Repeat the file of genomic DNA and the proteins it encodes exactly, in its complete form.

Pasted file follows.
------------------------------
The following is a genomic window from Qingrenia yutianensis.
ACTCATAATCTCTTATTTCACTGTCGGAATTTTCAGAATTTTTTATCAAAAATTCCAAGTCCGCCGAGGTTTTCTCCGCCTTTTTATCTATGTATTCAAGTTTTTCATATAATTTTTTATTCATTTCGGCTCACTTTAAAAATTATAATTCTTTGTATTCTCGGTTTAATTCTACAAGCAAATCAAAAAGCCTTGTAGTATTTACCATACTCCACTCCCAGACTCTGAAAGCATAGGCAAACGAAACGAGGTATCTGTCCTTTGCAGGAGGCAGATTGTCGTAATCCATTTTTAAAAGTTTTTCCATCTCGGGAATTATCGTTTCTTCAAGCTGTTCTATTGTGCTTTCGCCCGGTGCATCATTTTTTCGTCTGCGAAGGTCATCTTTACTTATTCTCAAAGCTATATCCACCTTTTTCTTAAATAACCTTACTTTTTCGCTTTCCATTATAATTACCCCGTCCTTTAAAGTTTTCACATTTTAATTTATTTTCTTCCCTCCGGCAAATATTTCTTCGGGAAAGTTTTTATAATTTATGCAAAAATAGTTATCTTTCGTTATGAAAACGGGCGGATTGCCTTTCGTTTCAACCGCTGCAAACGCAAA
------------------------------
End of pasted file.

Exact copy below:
The following is a genomic window from Qingrenia yutianensis.
ACTCATAATCTCTTATTTCACTGTCGGAATTTTCAGAATTTTTTATCAAAAATTCCAAGTCCGCCGAGGTTTTCTCCGCCTTTTTATCTATGTATTCAAGTTTTTCATATAATTTTTTATTCATTTCGGCTCACTTTAAAAATTATAATTCTTTGTATTCTCGGTTTAATTCTACAAGCAAATCAAAAAGCCTTGTAGTATTTACCATACTCCACTCCCAGACTCTGAAAGCATAGGCAAACGAAACGAGGTATCTGTCCTTTGCAGGAGGCAGATTGTCGTAATCCATTTTTAAAAGTTTTTCCATCTCGGGAATTATCGTTTCTTCAAGCTGTTCTATTGTGCTTTCGCCCGGTGCATCATTTTTTCGTCTGCGAAGGTCATCTTTACTTATTCTCAAAGCTATATCCACCTTTTTCTTAAATAACCTTACTTTTTCGCTTTCCATTATAATTACCCCGTCCTTTAAAGTTTTCACATTTTAATTTATTTTCTTCCCTCCGGCAAATATTTCTTCGGGAAAGTTTTTATAATTTATGCAAAAATAGTTATCTTTCGTTATGAAAACGGGCGGATTGCCTTTCGTTTCAACCGCTGCAAACGCAAA